Judith Layzer, a professor at MIT and an accomplished scholar who produced influential work on environmental policy and politics, died Thursday after an extended illness. She was 53.
Layzer had been on the faculty of MIT’s Department of Urban Studies and Planning (DUSP) since 2003, and had served as associate head of the department since 2014.
Layzer’s research explored the politics of environmental policies, and the role of science in shaping public debate on these matters. Scientific evidence, as she detailed in many of her writings, provides a powerful foundation for environmental advocacy — but policies do not always simply follow from that science, she noted, since disputes over the environment are often contested between groups with differing or opposing values. In this context, Layzer concluded, the quality of environmental advocacy matters greatly.
For instance, those combating climate change — a position Layzer supported publicly — needed a “politically compelling story” to gain more support, as she wrote in a Boston Review article in 2012.
“You have to fight ideas with ideas,” Layzer added in a 2013 interview with MIT News.
Within the field of environmental policy and politics, Layzer’s work ranged widely across topics, including clean air and clean water regulations, land protection, species conservation, and climate change. She had also become increasingly focused on issues of urban sustainability, including studies of food systems.
Layzer wrote three books and published numerous articles, among other scholarly accomplishments, while teaching highly regarded classes to MIT undergraduates and graduate students.
Layzer’s colleagues remember her as a person driven by a strong sense of ethics and possessing exceptional intellectual qualities.
“Besides being a brilliant scholar and exceptional writer, Judy was also a dedicated — and demanding — teacher,” says Professor Eran Ben-Joseph, head of the Department of Urban Studies and Planning. “She was an inspiration and a role model precisely because she expected the best from her students, her colleagues, and herself. She was tough, but always fair; stern, but always caring.”
Ben-Joseph adds: “Judy was motivated by intellectual curiosity and a zest for academic inquiry, but more importantly she was driven by an underlying sense of ethics and a core belief that we would be wrong — period, no qualifiers — to destroy the planet and its natural systems. She was a true friend who would often make you laugh and a scientist who would always make you think. She was a person of genuine integrity who will be sorely missed.”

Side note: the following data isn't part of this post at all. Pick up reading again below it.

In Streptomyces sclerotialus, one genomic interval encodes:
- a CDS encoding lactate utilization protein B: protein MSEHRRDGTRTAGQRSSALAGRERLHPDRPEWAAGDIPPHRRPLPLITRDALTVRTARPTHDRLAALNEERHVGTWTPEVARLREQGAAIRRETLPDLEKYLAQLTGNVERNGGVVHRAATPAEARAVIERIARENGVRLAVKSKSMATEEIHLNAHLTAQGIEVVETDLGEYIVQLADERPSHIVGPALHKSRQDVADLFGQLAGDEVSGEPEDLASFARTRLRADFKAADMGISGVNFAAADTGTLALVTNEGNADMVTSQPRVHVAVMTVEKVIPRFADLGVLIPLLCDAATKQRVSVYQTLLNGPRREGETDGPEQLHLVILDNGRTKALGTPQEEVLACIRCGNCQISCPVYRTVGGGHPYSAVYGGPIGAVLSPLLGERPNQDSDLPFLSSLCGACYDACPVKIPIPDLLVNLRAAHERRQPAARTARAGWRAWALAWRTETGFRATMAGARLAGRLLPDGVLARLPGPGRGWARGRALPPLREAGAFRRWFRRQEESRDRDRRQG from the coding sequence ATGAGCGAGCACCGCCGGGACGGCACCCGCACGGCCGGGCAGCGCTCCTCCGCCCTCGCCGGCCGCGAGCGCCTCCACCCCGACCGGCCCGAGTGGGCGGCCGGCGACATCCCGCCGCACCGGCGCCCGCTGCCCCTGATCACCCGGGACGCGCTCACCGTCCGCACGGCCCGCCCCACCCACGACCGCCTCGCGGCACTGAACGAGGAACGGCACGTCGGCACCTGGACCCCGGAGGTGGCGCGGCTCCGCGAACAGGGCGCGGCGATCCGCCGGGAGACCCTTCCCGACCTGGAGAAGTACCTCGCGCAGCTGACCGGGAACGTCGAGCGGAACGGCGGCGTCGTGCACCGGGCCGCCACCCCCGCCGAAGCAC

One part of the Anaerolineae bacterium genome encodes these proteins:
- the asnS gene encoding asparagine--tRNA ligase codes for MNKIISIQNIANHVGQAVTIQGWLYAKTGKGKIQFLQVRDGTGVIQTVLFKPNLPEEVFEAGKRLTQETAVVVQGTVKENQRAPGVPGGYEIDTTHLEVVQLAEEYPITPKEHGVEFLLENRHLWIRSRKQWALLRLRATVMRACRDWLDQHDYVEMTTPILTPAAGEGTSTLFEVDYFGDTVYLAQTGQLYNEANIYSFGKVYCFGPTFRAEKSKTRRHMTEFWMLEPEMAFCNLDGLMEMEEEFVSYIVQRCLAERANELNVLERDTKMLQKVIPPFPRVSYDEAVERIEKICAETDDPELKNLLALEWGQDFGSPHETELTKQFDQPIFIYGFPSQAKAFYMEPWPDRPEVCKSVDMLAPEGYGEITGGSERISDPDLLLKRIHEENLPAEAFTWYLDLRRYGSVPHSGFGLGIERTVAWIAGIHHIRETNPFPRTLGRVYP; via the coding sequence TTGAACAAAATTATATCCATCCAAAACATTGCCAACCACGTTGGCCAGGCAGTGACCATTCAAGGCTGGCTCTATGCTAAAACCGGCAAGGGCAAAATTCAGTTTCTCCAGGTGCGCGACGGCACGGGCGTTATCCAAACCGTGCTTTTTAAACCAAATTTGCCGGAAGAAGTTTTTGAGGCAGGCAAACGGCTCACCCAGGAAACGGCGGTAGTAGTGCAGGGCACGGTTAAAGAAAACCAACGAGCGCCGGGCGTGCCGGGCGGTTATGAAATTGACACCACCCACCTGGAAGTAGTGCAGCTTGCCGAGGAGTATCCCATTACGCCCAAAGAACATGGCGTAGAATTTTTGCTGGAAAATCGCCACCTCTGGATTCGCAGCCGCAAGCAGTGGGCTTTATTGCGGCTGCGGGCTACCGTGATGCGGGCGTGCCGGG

Influential work, popular teaching
Layzer received her undergraduate degree in economics from the University of Michigan in 1983, and her PhD in 1999 from MIT’s Department of Political Science. Her doctoral thesis, “Sense and Credibility,” examined a series of environmental-protection disputes, ranging from the controversy over acid rain to restoration of the Florida Everglades.
In her work, Layzer detailed how science is a foundation for environmental advocacy, while noting that policy decisions are often settled by the relative strengths of the opposing coalitions. However, science-based advocacy, she asserted, can influence the strength of those opposing groups.
Her thesis research became part of her first book, “The Environmental Case: Translating Values into Policy” (CQ Press, 2002), an influential work now in its third edition; Layzer added considerable new material, on climate change and other topics, to the later editions.
Layzer’s second book, “Natural Experiments” (MIT Press, 2008), examined whether recent approaches to conservation across the U.S. have been effective; she concluded that some of these programs are less likely to produce environmental improvements than policies enacted through traditional top-down political means.
In her 2012 book, “Open for Business” (MIT Press), Layzer examined how conservatives sometimes have succeeded in environmental debates by tapping into, among other things, public mistrust of regulation to argue for opening up federal lands for further development.
Layzer taught at Middlebury College from 1998 until 2003, when she rejoined MIT as an assistant professor in DUSP. She was promoted to associate professor in 2007, and to full professor in 2014; she also became head of MIT’s Environmental Policy and Planning Group in 2010.
Layzer gave talks at academic and policy conferences both around the U.S. and internationally. Awards she received included the Lynton B. Caldwell Prize for best book in environmental politics and policy; the John C. Donovan Prize for Best Paper, awarded by the New England Political Science Association; the 2013 DUSP Graduate Student Council Advising Award; and the 2008 MIT Graduate Student Council Teaching Award.
Layzer supervised or read dozens of master’s and PhD theses in DUSP, and taught a wide range of courses, including the popular course 11.002J (Making Public Policy), as well as others on science and politics, energy politics, ecosystem management, and food systems.
Outside the classroom, Layzer was known to friends (and competitors) as a world-class ultimate frisbee player. The Boston-based club team she played for, known as “Lady Godiva,” won the U.S. national championship seven times between 1995 and 2002, and won the world championship in 1998.
Layzer is survived by her parents, David and Jean Layzer, and by her four siblings: Carolyn, Emily, Nicholas, and Jonathan. Donations in her memory can be made to Grub Street to support an innovative, rigorous, and welcoming community for writers.